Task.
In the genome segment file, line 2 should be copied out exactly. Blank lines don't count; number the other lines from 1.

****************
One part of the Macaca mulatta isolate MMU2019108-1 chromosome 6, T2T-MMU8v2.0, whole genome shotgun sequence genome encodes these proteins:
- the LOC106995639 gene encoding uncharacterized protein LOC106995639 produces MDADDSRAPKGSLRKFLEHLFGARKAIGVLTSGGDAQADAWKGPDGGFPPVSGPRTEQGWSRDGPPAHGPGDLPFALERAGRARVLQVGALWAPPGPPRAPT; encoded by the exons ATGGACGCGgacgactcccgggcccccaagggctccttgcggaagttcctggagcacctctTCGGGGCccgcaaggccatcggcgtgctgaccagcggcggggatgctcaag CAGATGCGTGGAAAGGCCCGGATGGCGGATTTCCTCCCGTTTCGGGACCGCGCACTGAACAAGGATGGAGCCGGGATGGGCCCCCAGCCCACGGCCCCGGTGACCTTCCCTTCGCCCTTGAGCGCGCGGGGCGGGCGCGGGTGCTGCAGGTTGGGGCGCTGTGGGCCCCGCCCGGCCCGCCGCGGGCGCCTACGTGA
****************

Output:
- the LOC106995639 gene encoding uncharacterized protein LOC106995639 produces MDADDSRAPKGSLRKFLEHLFGARKAIGVLTSGGDAQADAWKGPDGGFPPVSGPRTEQGWSRDGPPAHGPGDLPFALERAGRARVLQVGALWAPPGPPRAPT; encoded by the exons ATGGACGCGgacgactcccgggcccccaagggctccttgcggaagttcctggagcacctctTCGGGGCccgcaaggccatcggcgtgctgaccagcggcggggatgctcaag CAGATGCGTGGAAAGGCCCGGATGGCGGATTTCCTCCCGTTTCGGGACCGCGCACTGAACAAGGATGGAGCCGGGATGGGCCCCCAGCCCACGGCCCCGGTGACCTTCCCTTCGCCCTTGAGCGCGCGGGGCGGGCGCGGGTGCTGCAGGTTGGGGCGCTGTGGGCCCCGCCCGGCCCGCCGCGGGCGCCTACGTGA